What cause calm and anxiety? What give rise to depression or contentment? That is what the doctor has to ask herself on behalf of the patient in each examination. Generally speaking, the causes rest in having a multitude of choices and conflicting values. In diet, the enemy is eating whatever is cheapest or most convenient instead of what is best. In teaching the faith, it is concentrating on how the writings will help this person with her particular concerns -- which may be why we are told to memorize a wide variety of pertinent quotes from Baha'u'llah's words.
Baha'u'llah then goes on to the emotional grounds of illness, the morbid degradation of love into something perverse, harmful and abusive.
Say: `Envy (al-hasad) consumeth the body and rage (or anger, wrath, al-ghayz) burneth the liver: avoid these two as ye would a fierce lion (al-asad).'
Advertisements do the reverse of this they try to stir up envy in order to persuade us to buy the solution offered by that product. Writers, especially journalists, try their best to stir up anger in order to attract interest in whatever solution they have in mind. Since the fall of Communism many in East and West have bought into a Muslim fundamentalist versus the rest of the world mentality, again, stirring up both envy and anger on all sides. Baha'u'llah is telling us to avoid this agitation because that way of thinking acts like a wild beast, it takes on a life of its own and destroys all who come across its path.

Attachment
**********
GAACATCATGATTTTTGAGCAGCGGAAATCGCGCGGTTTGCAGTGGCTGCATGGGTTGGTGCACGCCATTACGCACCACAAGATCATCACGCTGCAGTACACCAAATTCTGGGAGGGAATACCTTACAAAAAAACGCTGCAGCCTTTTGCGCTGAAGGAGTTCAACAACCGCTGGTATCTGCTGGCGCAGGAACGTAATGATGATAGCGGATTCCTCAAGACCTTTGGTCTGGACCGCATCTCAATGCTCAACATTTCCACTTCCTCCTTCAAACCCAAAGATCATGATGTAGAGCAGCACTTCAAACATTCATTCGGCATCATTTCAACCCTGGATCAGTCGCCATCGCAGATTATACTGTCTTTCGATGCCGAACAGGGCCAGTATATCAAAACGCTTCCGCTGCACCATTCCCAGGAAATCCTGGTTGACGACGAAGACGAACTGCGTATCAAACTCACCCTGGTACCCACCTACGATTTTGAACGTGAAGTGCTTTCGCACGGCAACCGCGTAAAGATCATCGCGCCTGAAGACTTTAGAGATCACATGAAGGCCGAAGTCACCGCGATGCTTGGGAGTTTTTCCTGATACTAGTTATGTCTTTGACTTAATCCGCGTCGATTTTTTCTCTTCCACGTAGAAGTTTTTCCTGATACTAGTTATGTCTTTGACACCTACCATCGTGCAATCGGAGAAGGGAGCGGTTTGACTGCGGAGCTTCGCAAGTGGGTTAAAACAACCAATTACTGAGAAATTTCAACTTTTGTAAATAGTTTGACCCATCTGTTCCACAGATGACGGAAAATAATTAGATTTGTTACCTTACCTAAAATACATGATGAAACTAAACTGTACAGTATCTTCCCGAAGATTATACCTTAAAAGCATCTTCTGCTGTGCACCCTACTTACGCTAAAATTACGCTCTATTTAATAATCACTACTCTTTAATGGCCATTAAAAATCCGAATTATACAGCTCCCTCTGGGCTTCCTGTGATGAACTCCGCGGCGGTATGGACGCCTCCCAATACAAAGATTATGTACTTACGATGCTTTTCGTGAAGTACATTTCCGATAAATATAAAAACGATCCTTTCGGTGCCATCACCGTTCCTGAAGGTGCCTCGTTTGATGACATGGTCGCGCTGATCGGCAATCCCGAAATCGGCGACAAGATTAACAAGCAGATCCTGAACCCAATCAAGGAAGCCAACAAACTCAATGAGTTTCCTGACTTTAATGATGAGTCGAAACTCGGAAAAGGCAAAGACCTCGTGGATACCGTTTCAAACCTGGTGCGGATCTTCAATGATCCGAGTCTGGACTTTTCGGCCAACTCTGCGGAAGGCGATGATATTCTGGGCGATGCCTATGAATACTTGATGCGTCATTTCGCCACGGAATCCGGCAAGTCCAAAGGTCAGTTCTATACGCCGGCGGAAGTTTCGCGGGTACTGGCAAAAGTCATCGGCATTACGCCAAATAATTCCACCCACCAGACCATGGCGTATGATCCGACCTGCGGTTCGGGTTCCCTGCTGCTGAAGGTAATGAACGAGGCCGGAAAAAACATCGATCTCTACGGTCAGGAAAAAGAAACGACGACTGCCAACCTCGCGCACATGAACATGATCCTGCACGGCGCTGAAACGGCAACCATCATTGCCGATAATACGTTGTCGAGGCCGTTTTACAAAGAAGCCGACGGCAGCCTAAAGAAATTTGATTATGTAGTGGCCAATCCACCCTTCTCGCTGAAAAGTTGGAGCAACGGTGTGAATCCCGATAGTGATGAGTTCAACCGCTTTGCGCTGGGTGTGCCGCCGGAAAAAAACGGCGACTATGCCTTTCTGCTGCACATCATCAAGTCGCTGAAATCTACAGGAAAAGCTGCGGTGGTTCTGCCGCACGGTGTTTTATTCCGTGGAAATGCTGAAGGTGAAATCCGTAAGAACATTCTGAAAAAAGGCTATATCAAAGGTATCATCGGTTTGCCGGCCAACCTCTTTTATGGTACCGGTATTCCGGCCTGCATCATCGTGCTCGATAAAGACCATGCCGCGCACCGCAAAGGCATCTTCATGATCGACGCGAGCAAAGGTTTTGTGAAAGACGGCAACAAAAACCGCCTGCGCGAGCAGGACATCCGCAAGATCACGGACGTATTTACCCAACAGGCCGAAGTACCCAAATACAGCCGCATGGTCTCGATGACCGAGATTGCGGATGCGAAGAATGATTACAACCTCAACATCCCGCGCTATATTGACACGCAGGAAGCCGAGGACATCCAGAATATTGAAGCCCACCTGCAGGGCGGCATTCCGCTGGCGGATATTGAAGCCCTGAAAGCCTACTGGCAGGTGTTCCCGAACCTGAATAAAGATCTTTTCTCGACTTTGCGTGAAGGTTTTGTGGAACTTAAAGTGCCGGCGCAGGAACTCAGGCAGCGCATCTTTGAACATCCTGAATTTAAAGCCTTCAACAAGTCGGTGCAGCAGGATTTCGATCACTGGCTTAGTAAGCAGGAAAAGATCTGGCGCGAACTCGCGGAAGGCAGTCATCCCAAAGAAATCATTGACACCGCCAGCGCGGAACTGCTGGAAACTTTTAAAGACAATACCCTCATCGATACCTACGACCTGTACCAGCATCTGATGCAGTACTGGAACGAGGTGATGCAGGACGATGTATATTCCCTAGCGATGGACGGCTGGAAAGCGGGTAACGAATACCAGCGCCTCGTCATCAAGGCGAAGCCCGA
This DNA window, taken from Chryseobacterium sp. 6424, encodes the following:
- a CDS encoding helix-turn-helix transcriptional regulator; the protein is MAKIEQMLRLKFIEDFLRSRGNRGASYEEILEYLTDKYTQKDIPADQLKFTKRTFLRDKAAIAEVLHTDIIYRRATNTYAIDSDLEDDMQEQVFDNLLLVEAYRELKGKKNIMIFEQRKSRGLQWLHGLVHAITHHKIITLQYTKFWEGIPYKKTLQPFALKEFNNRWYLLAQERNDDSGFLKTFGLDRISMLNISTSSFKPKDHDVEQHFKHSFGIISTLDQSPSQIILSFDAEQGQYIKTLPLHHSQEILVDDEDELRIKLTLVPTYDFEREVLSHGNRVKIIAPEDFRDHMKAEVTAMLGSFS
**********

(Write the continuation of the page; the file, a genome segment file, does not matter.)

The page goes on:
The importance of Baha'u'llah's statement here seems to be that avoiding the sources of anxiety and depression are not idle philosophical desiderata but the central concern of medicine. And later on in the Tibb -- lest anybody downgrade medical concerns -- He places this discipline at the forefront of all others, it is the definitive, formative discipline of civilized life.
"Say: `The science of healing is the most noble of all the sciences'. Verily, it is the greatest instrument given by God, the Quickener of mouldering bones, for the preservation of the bodies of peoples. God hath given it precedence over all sciences and branches of wisdom."
So, along with teachers, medicine comes first. Like the faculty of reason itself, this is the first gift of God to us all. May we all hold on to this cure and improve it together. There are several more major issues in this tablet but let this suffice for now. Tomorrow we'll get back to search for truth.